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Subject: Re: Most brilliant novelty from cct7 Witchess-Arasan

Author: Uri Blass

Date: 10:25:05 02/15/05

Go up one level in this thread


On February 15, 2005 at 12:59:09, Vincent Diepeveen wrote:

>On February 15, 2005 at 12:40:22, John Merlino wrote:
>
>>On February 15, 2005 at 12:36:10, John Merlino wrote:
>>
>>>>I hope that you realize 750 rating points means roughly 0% chance.
>>>>
>>>>What is the chance in YOUR opinion a program without book in 2005 has to win a
>>>>world champs event?
>>>>
>>>>If you say 0%, that means 700+ rating points.
>>>>
>>>>Vincent
>>>
>>>I'll try to answer all of your posts in this one response, so as to not have to
>>>bounce around this thread.
>>>
>>>The obvious flaw in your argument above is that you are all of a sudden talking
>>>about winning a championship, but *I* am talking about using ratings to
>>>determine the statistical likelihood of SCORING POINTS in a single game, which
>>>has been the point of this discussion, unless I am grossly mistaken.
>>>
>>>As somebody else alluded to in this thread, you can be less than 300 points
>>>behind the highest ranked person in a tournament. But if you are the
>>>lowest-ranked player in this tournament, and there are a lot of other
>>>participants, your statistical chances of winning the tournament are practically
>>>zero.
>>>
>>>So, I agree with you that a program going into the computer world championships
>>>without a book has close to a 0% chance of winning the tournament. But this
>>>would also be true if all programs were of theoretically equal strength, and not
>>>having a book only decresed the strength by 300 points.
>>>
>>>You also refer to a human playing some very large number of games (I think you
>>>said 5000?) against a program without a book, eventually allowing the human (or
>>>engine with learning) to beat the program close to 100% of the time. This is
>>>also WAY outside the boundaries of this discussion. But the clear refutation of
>>>that argument would be to say "Maybe so, but what happens in the first 10-20
>>>games of that test?" I'd bet that your theoretical human, who, let's say, is 700
>>>points weaker than the engine (just to pull that number out of the air), would
>>>lose almost all of those games.
>>>
>>>Finally, I'm not sure why you are all of a sudden talking about Chessmaster not
>>>entering a world championships. Admittedly, I did bring up my very brief tests
>>>with Chessmaster on ICC that took place well over two years ago, just to provide
>>>some evidence that a strong program without a book can still perform decently
>>>against other strong engines, even occasionally beating them. But as for the
>>>reason that Chessmaster does not enter the WC, you should ask Johan what it is,
>>>because it has always been his decision.
>>>
>>>I haven't been involved in Chessmaster in more than two years, so I can't
>>>comment on the current situation. I wouldn't even venture to guess as to what it
>>>might be -- but I'm sure you know his e-mail address, so why don't you just ask
>>>him, instead of bringing up something that has nothing to do with this topic?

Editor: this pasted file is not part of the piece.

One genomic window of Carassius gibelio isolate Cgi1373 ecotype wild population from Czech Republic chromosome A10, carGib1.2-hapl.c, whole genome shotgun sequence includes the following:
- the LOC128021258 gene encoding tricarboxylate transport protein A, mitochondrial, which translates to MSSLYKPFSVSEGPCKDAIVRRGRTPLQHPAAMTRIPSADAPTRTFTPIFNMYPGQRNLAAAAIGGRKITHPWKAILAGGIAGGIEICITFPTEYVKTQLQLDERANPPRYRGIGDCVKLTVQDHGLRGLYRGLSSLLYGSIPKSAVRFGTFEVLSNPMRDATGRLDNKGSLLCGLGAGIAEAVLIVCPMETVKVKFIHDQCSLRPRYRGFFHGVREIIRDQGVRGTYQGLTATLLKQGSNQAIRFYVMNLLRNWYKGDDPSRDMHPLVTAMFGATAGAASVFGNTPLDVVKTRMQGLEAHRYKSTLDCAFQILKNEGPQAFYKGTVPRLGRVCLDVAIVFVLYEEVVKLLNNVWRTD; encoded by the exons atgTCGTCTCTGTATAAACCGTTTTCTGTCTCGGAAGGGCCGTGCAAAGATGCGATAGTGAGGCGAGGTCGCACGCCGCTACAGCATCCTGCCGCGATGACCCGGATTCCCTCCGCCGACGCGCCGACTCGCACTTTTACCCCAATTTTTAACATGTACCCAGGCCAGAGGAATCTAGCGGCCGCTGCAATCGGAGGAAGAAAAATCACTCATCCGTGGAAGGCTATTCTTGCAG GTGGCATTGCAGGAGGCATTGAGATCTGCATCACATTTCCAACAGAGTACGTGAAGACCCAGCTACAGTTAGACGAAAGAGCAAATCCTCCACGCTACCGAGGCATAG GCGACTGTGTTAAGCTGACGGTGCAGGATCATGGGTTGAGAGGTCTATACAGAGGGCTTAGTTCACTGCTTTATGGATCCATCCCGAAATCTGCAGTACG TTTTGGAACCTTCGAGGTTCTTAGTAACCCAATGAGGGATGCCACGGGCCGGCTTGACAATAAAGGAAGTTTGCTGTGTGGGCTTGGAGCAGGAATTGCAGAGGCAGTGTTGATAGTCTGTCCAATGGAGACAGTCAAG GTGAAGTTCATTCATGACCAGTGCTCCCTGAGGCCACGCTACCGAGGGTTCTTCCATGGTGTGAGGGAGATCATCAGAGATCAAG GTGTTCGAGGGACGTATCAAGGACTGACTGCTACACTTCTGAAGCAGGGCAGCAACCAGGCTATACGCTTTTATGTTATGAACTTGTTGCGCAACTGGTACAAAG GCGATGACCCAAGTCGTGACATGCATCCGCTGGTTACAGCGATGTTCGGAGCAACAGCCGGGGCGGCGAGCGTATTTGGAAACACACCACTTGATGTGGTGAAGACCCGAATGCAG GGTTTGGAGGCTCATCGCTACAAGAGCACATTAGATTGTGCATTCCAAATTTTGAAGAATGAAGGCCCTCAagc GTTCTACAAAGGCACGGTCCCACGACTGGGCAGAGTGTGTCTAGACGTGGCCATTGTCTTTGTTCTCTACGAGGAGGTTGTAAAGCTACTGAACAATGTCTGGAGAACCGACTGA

>>>
>>>jm
>>
>>One more point. Even Arturo has been referring to this "well-tuned book" being
>>specifically prepared for a single opponent. And this is all well and good, and
>>of course preparation for your opponent is vital. However, could this one book
>>be used equally successfully against ALL opponents in a tournament. Clearly the
>>answer is no, and it might even be detrimental against other opponents.
>>
>>So, once again, I think we may be talking about different things. You and Arturo
>>(and others) are talking about a book that is designed to be played against
>>another specific engine, and Uri and I (and others) are talking about one
>>"generically strong book" that is intended to be used against all opponents.
>>
>>jm
>
>Uri doesn't know what he talks about anyway of course. He still thinks 1.h3 is a
>good book to test ones engine with.
>I never saw him take that back.
>
>This discussion goes way over his head.
>
>My point is very simple.
>
>You say: "close to 0%".
>
>The point being made is that a program at todays hardware (and not some
>imaginary  hardware from the year 2100, nor a hardcoded tournament book in the
>executable like rebel had it) has a hard 0% chance to win the world champs.
>
>I specifically mean world champs as the strongest opponents show up there. Not
>just some amateurs.
>
>So i very clearly want the discussion here that it is a hard 0% and not 'close'
>to 0%. Close to 0% is also 10%.
>
>It is not 10%. It is not 5%. It is 0%. And not 0,001%. It just never has
>happened. And it never WILL happen. There is only 3 possible results in chess.
>You win a game, you draw a game, or you lose a game.
>
>So we cannot calculate with 0.00000001% if there never is going to be
>0.0000001%.
>
>There have been last 9 years precisely 2 winners. Shredder or Junior.
>
>So chances 'near zero' is not a good definition at all.
>
>We want hard formulations. As you win a title or you don't win a title.
>
>It has 0% happened so far that an engine without book won that title.
>
>It has a 0% chance.
>
>A hard 0% chance.
>
>Vincent

There is no proof to hard 0% chance.

If the chances for movei with no book is only 0.001% you will probably
do not see it winning even after 1000 tournaments(because it means one win for
100,000 tournaments).

Uri



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